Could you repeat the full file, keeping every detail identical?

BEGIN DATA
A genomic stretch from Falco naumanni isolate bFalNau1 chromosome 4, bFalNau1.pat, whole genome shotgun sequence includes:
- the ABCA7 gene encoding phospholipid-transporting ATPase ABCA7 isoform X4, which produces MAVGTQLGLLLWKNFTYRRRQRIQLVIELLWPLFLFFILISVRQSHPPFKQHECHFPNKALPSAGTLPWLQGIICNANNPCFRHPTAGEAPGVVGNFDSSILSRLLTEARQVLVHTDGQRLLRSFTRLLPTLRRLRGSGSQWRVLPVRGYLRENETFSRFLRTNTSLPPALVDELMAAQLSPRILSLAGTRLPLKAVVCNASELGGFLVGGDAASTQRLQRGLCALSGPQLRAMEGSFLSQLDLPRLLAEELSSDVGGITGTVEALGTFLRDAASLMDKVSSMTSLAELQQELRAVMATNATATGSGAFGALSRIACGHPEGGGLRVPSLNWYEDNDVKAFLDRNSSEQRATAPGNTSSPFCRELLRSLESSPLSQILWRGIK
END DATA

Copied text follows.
A genomic stretch from Falco naumanni isolate bFalNau1 chromosome 4, bFalNau1.pat, whole genome shotgun sequence includes:
- the ABCA7 gene encoding phospholipid-transporting ATPase ABCA7 isoform X4, which produces MAVGTQLGLLLWKNFTYRRRQRIQLVIELLWPLFLFFILISVRQSHPPFKQHECHFPNKALPSAGTLPWLQGIICNANNPCFRHPTAGEAPGVVGNFDSSILSRLLTEARQVLVHTDGQRLLRSFTRLLPTLRRLRGSGSQWRVLPVRGYLRENETFSRFLRTNTSLPPALVDELMAAQLSPRILSLAGTRLPLKAVVCNASELGGFLVGGDAASTQRLQRGLCALSGPQLRAMEGSFLSQLDLPRLLAEELSSDVGGITGTVEALGTFLRDAASLMDKVSSMTSLAELQQELRAVMATNATATGSGAFGALSRIACGHPEGGGLRVPSLNWYEDNDVKAFLDRNSSEQRATAPGNTSSPFCRELLRSLESSPLSQILWRGIK